ACCC authorises industry code to restrict manufacture of illegal amphetamines
The Australian Competition and Consumer Commission has issued a decision authorising* a code aimed at preventing common cold and cough medicines being obtained by backyard laboratories for the manufacture of amphetamines or ‘speed’.
"This code is one of several initiatives developed in recent times by governments, law enforcement agencies and the self medication industry to address the growing problem of the backyard manufacture of speed using commonly available over the counter cold and flu decongestants", ACCC Chairman, Mr Graeme Samuel, said today.
The code has been developed by the Australian Self-Medication Industry whose members supply 98 per cent of all non-prescription pseudoephedrine-containing medicines sold in Australia. It requires suppliers of these products to monitor and report to law enforcement agencies all sales of stocks to pharmacies so that trends and patterns in sales can be traced. Suppliers will also be required to limit pack sizes and promotional activities and support pharmacies in holding minimal stock weights of pseudoephedrine-containing products.
The initiatives proposed under the code will also assist pharmacies in safely and securely managing their stocks of these products to minimise the potential for stock to be stolen.
Without ACCC authorisation some potentially anti-competitive provisions of the code would not be immune from action under the Trade Practices Act 1974.
"The ACCC granted interim authorisation to the code earlier this year. This allowed the code to be implemented on a short term basis while the ACCC considered the merits of the application.
"The ACCC has accepted that the code, along with other initiatives developed by government, law enforcement agencies and the pharmaceutical industry, will contribute to a reduction in the illicit diversion of pseudoephedrine-containing non-prescription medicines for the illegal manufacture of amphetamines.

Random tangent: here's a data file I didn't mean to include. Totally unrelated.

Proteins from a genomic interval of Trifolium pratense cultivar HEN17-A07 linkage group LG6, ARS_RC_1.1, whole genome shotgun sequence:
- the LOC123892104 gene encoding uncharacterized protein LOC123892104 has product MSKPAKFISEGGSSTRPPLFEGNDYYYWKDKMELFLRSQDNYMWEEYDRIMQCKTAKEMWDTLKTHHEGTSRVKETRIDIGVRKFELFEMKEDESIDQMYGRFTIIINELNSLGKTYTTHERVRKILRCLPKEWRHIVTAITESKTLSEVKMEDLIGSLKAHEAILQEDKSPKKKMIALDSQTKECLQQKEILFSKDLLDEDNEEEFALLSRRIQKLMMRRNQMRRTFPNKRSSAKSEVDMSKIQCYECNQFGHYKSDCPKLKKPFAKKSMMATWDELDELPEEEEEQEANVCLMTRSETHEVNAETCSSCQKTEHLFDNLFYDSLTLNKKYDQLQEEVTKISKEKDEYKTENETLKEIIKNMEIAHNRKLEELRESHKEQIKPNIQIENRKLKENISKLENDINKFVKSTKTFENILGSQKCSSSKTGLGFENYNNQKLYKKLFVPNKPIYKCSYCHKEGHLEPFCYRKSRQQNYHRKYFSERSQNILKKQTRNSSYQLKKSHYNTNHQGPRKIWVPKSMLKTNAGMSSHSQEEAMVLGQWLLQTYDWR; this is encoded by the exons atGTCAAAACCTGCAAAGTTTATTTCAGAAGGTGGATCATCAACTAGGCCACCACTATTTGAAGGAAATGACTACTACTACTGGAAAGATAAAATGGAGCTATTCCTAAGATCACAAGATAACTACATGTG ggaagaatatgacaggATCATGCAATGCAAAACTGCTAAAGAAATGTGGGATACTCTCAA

"The ACCC does not consider that the code will unduly inhibit competition between signatories to the code or between signatories and other competitors in the market. Nor does it consider that restrictions on supply resulting from implementation of the code will unduly impact on lawful users of these products".
The code was supported by all law enforcement agencies and government health departments who provided comments as part of the ACCC's public consultation process prior to reaching its decision.
The ACCC also has a role in endorsing effective industry codes of conduct that aim to achieve best practice within an industry. The endorsement process is quite distinct from the authorisation process. Authorisation only indicates that a code passes the legal test set out in the Act (that the ACCC is satisfied that the public benefit arising from the conduct outweighs any competitive detriment). Authorisation does not indicate that a code is best practice and, this authorisation can in no way be held out as endorsement or approval by the ACCC of the code.